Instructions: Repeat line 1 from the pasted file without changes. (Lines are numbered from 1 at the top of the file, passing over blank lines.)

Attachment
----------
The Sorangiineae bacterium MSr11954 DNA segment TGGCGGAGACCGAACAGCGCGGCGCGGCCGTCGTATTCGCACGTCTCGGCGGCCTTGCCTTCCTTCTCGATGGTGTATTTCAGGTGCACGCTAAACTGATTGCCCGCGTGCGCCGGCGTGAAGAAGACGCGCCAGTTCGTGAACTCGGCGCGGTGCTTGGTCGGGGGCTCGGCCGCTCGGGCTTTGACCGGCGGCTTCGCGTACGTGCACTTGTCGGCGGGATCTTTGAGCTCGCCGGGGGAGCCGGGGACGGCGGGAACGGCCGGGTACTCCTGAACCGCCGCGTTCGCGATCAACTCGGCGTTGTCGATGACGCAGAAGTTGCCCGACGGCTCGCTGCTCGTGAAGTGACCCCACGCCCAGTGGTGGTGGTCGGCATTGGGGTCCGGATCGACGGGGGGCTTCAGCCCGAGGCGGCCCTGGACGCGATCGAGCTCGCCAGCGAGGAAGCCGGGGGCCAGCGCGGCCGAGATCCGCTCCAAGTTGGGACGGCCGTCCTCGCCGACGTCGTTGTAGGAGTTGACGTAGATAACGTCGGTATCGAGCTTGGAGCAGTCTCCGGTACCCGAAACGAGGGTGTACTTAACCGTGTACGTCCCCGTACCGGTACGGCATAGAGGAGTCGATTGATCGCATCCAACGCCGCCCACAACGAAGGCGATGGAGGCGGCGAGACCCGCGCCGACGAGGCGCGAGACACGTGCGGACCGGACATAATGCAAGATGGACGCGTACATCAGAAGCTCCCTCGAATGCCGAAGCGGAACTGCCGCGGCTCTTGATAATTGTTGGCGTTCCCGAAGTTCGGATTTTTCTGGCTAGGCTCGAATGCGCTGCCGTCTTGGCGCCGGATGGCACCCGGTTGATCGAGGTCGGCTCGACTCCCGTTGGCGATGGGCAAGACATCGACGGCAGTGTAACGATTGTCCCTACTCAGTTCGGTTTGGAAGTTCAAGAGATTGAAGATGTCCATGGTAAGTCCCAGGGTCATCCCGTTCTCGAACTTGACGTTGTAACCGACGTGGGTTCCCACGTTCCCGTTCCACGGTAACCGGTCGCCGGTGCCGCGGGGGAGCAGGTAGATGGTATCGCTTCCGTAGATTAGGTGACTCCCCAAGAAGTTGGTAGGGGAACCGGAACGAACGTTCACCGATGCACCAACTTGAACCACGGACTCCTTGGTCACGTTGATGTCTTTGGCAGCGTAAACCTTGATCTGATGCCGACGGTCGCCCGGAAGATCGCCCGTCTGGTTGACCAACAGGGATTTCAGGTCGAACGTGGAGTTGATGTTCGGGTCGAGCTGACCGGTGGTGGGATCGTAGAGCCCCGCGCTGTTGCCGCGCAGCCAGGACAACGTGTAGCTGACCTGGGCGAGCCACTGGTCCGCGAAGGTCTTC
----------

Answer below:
The Sorangiineae bacterium MSr11954 DNA segment TGGCGGAGACCGAACAGCGCGGCGCGGCCGTCGTATTCGCACGTCTCGGCGGCCTTGCCTTCCTTCTCGATGGTGTATTTCAGGTGCACGCTAAACTGATTGCCCGCGTGCGCCGGCGTGAAGAAGACGCGCCAGTTCGTGAACTCGGCGCGGTGCTTGGTCGGGGGCTCGGCCGCTCGGGCTTTGACCGGCGGCTTCGCGTACGTGCACTTGTCGGCGGGATCTTTGAGCTCGCCGGGGGAGCCGGGGACGGCGGGAACGGCCGGGTACTCCTGAACCGCCGCGTTCGCGATCAACTCGGCGTTGTCGATGACGCAGAAGTTGCCCGACGGCTCGCTGCTCGTGAAGTGACCCCACGCCCAGTGGTGGTGGTCGGCATTGGGGTCCGGATCGACGGGGGGCTTCAGCCCGAGGCGGCCCTGGACGCGATCGAGCTCGCCAGCGAGGAAGCCGGGGGCCAGCGCGGCCGAGATCCGCTCCAAGTTGGGACGGCCGTCCTCGCCGACGTCGTTGTAGGAGTTGACGTAGATAACGTCGGTATCGAGCTTGGAGCAGTCTCCGGTACCCGAAACGAGGGTGTACTTAACCGTGTACGTCCCCGTACCGGTACGGCATAGAGGAGTCGATTGATCGCATCCAACGCCGCCCACAACGAAGGCGATGGAGGCGGCGAGACCCGCGCCGACGAGGCGCGAGACACGTGCGGACCGGACATAATGCAAGATGGACGCGTACATCAGAAGCTCCCTCGAATGCCGAAGCGGAACTGCCGCGGCTCTTGATAATTGTTGGCGTTCCCGAAGTTCGGATTTTTCTGGCTAGGCTCGAATGCGCTGCCGTCTTGGCGCCGGATGGCACCCGGTTGATCGAGGTCGGCTCGACTCCCGTTGGCGATGGGCAAGACATCGACGGCAGTGTAACGATTGTCCCTACTCAGTTCGGTTTGGAAGTTCAAGAGATTGAAGATGTCCATGGTAAGTCCCAGGGTCATCCCGTTCTCGAACTTGACGTTGTAACCGACGTGGGTTCCCACGTTCCCGTTCCACGGTAACCGGTCGCCGGTGCCGCGGGGGAGCAGGTAGATGGTATCGCTTCCGTAGATTAGGTGACTCCCCAAGAAGTTGGTAGGGGAACCGGAACGAACGTTCACCGATGCACCAACTTGAACCACGGACTCCTTGGTCACGTTGATGTCTTTGGCAGCGTAAACCTTGATCTGATGCCGACGGTCGCCCGGAAGATCGCCCGTCTGGTTGACCAACAGGGATTTCAGGTCGAACGTGGAGTTGATGTTCGGGTCGAGCTGACCGGTGGTGGGATCGTAGAGCCCCGCGCTGTTGCCGCGCAGCCAGGACAACGTGTAGCTGACCTGGGCGAGCCACTGGTCCGCGAAGGTCTTC